David Hung earned his spurs as a master dealmaker in biotech, blazing through a string of major partnerships for good (and bad) drugs before selling Medivation at auction for a whopping $14 billion. Now he’s back, joining hands with one of the brightest financial engineers in the business, as CEO of Vivek Ramaswamy’s Axovant.
Ramaswamy turned heads and raised more than a few eyebrows when he snagged a failed Alzheimer’s drug from GlaxoSmithKline for $5 million upfront and then made it the central feature in a record-setting biotech IPO for Axovant $AXON. Since then, Ramaswamy has been wheeling and dealing himself, setting up more companies as well as another IPO for Myovant.
Throughout, he has specialized in recruiting some very high-profile execs to run his companies. And you don’t get much higher profile than Hung.
We were not searching for a new CEO at Axovant, but following the acquisition of Medivation I approached David about taking a role with us after the MINDSET study. David decided that he wanted to join us now. I have enjoyed a close professional and personal relationship with David over the last ten years, and I am truly thrilled that Axovant is in capable hands as I transition full-time to my role as CEO of Roivant.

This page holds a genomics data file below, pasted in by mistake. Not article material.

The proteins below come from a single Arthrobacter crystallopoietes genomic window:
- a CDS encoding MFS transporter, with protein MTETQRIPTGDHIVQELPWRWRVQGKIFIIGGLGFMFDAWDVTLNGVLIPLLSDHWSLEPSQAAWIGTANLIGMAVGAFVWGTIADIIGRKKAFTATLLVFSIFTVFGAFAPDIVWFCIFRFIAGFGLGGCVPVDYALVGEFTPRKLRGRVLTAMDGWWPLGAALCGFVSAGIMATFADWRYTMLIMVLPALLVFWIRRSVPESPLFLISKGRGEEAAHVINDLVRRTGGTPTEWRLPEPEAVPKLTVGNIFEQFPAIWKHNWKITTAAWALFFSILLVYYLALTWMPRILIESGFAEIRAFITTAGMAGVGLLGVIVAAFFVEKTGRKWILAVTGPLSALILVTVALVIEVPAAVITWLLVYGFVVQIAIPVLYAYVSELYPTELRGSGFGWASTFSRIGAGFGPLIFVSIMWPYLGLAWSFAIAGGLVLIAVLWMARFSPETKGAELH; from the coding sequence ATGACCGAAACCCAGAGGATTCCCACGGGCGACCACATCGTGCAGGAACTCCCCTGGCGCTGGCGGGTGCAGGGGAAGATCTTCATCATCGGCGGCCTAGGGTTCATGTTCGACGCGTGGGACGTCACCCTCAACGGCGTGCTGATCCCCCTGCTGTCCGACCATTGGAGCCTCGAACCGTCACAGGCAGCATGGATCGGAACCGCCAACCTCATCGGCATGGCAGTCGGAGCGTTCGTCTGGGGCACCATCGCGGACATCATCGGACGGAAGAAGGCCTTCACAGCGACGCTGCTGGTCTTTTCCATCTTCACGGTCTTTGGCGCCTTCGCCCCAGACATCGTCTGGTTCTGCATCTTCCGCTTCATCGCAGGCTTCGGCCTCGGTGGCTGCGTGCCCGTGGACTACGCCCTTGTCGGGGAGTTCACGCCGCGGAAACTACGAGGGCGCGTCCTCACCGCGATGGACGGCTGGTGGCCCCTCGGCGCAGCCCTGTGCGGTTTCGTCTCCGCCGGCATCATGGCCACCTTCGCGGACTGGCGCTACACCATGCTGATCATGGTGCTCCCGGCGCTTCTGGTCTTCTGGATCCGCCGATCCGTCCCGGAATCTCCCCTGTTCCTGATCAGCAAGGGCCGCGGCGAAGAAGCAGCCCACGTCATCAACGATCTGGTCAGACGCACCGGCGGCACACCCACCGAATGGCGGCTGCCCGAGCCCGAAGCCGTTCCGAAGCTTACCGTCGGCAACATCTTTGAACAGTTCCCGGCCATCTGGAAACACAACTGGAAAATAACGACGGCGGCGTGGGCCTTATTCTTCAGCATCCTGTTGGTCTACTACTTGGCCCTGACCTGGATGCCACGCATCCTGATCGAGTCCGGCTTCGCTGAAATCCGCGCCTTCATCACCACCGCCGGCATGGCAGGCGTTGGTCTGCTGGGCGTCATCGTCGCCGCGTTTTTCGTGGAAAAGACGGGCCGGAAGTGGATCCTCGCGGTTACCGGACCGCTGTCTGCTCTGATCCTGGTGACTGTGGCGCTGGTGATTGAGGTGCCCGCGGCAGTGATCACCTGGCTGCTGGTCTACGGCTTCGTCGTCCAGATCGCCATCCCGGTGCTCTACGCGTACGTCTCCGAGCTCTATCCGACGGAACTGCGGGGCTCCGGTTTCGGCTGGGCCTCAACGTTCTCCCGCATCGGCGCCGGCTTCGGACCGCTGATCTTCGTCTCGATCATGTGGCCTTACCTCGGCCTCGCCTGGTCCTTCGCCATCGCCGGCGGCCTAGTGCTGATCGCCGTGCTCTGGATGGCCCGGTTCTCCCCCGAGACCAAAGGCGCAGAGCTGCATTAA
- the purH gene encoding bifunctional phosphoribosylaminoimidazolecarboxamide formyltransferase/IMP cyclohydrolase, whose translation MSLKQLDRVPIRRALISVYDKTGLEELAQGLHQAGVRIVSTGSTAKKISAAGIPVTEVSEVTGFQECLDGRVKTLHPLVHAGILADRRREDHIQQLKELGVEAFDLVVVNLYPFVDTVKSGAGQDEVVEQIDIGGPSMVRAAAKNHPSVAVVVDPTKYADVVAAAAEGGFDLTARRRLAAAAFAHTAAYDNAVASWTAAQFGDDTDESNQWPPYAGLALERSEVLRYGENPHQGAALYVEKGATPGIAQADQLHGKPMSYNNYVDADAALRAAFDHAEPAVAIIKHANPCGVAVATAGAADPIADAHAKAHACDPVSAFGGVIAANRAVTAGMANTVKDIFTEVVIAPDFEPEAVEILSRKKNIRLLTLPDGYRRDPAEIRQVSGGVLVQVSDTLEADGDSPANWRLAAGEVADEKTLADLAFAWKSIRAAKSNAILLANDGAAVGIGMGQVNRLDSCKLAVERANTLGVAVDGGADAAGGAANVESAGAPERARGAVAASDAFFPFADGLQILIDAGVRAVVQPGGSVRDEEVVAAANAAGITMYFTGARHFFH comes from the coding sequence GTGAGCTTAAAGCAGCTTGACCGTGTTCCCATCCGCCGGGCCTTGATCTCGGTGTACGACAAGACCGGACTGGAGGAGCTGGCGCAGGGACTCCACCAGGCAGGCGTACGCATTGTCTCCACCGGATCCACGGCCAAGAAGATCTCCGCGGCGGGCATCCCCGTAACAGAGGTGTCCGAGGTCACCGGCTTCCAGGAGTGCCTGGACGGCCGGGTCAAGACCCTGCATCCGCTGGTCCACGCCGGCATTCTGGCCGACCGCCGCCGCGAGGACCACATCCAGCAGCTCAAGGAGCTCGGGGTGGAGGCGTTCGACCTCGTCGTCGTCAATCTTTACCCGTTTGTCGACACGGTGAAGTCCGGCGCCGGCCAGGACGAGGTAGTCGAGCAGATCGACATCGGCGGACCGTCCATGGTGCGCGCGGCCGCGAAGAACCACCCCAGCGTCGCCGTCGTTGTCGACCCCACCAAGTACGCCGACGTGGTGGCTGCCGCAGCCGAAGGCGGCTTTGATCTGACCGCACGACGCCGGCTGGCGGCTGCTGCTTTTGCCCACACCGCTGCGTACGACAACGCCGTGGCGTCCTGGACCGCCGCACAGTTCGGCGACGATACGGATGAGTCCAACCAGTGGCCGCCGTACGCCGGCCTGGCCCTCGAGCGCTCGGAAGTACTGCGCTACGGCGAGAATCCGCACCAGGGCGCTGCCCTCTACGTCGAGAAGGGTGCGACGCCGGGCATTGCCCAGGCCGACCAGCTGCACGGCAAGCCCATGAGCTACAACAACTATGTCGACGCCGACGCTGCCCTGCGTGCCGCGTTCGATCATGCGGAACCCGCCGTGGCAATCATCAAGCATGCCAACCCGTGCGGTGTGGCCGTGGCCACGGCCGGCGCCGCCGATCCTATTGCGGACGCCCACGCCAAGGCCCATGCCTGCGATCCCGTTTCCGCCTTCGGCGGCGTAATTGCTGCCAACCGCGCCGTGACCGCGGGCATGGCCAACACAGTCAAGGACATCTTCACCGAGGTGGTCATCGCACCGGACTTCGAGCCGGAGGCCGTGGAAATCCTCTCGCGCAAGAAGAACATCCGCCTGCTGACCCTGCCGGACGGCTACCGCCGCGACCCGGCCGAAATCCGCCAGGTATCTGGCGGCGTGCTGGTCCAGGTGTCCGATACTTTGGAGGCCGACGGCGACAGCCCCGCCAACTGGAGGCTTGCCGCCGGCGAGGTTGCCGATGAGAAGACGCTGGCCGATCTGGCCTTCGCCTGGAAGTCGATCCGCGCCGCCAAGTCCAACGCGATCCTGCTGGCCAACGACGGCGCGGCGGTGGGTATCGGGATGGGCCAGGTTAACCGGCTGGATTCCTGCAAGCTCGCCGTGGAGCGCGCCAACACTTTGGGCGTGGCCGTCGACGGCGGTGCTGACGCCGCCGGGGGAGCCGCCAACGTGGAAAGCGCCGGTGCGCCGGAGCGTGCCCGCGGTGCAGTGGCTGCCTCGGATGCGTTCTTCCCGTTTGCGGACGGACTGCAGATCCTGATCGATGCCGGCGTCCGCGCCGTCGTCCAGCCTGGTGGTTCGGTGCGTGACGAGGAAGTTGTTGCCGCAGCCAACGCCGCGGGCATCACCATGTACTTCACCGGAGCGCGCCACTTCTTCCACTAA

Investors loved it. The news drove up Axovant’s shares by 29%, adding several hundred million dollars to its market cap.
Ironically, the former Medivation CEO is headed back to a field where he experienced his biggest, most embarrassing setback. Pfizer paid $225 million upfront to partner with Hung on Dimebon, an antihistamine that turned out to be an awful failure in trying to blunt the progress of the memory-stealing disease.
Hung isn’t arriving at Axovant alone; he’s bringing a small crew along. Marion McCourt, the former COO at Medivation, is taking the same job at Axovant. And two close associates of Hung, Kathryn “Kate” E. Falberg and William Anthony “Tony” Vernon, are joining an expanded board. They also were board members at Medivation.
Axovant is looking to a set of positive data that GSK had gathered for its 5HT6 drug for symptoms of Alzheimer’s. While others like Pfizer and Lundbeck have failed, Axovant believes that by taking the successful dose back into the clinic, it can succeed where every other late-stage study over the past 14 years has failed.
That’s a tall order, but a number of very serious players in the industry tell me that the company has a decent shot at succeeding — though its drug will likely do little but delay the crushing disease by some months. Right now, that looks like major progress.
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